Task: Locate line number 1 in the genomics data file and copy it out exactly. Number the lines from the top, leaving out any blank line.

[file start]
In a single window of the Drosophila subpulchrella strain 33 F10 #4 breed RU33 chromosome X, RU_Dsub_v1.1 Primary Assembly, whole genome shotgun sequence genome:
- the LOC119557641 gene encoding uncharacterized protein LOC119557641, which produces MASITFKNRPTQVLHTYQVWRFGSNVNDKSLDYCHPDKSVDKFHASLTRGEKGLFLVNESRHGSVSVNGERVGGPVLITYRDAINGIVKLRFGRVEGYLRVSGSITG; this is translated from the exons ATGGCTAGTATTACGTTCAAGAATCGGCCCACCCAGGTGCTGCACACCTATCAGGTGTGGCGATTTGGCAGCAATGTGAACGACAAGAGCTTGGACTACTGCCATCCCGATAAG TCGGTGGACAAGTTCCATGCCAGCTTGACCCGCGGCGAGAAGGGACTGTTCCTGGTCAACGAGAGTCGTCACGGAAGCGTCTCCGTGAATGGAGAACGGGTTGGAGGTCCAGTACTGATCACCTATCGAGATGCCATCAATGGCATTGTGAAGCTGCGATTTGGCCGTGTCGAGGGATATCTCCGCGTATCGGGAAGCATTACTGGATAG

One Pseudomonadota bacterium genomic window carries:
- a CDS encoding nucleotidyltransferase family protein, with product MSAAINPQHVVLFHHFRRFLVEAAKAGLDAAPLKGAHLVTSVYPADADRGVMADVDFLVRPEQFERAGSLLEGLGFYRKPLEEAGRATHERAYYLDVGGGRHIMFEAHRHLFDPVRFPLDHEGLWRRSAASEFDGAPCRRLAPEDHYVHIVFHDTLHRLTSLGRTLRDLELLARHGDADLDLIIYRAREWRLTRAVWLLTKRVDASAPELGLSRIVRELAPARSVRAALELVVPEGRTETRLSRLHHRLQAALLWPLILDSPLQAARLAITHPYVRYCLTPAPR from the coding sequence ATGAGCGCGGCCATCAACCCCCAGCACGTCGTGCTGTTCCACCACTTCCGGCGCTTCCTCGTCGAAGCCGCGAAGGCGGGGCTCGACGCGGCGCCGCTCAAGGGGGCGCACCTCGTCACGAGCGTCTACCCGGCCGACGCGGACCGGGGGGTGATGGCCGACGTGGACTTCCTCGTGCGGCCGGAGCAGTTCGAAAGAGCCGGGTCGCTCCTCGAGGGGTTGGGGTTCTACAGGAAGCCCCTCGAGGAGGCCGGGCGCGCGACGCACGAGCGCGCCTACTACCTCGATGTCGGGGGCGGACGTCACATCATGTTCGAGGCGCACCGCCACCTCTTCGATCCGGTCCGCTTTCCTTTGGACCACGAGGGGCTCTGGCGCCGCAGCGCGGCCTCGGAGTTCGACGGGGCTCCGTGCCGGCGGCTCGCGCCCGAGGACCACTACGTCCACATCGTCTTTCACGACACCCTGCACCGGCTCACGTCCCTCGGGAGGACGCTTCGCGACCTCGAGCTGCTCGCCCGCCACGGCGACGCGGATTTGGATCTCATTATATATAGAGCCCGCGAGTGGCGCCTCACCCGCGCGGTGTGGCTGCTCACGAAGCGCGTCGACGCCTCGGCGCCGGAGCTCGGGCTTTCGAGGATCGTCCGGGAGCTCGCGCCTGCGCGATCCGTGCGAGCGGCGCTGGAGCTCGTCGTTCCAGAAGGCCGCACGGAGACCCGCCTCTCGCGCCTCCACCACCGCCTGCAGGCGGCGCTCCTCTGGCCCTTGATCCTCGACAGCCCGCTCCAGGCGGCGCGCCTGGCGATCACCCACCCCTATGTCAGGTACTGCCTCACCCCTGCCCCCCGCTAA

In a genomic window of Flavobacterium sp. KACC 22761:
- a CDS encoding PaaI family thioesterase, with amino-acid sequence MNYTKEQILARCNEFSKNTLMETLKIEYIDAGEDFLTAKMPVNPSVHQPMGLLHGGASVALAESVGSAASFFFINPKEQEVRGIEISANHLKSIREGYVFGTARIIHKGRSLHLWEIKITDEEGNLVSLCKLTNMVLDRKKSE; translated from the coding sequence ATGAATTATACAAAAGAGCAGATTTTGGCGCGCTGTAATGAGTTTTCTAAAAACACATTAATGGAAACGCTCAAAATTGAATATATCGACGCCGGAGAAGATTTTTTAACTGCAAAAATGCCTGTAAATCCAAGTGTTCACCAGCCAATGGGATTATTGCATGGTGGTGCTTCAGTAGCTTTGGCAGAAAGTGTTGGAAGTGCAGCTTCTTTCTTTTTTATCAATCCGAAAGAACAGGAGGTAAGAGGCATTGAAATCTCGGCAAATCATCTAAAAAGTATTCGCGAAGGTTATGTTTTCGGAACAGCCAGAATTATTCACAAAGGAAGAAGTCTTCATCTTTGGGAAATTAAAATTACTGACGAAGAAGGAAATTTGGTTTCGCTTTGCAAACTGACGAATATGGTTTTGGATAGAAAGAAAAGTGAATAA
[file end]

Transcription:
In a single window of the Drosophila subpulchrella strain 33 F10 #4 breed RU33 chromosome X, RU_Dsub_v1.1 Primary Assembly, whole genome shotgun sequence genome: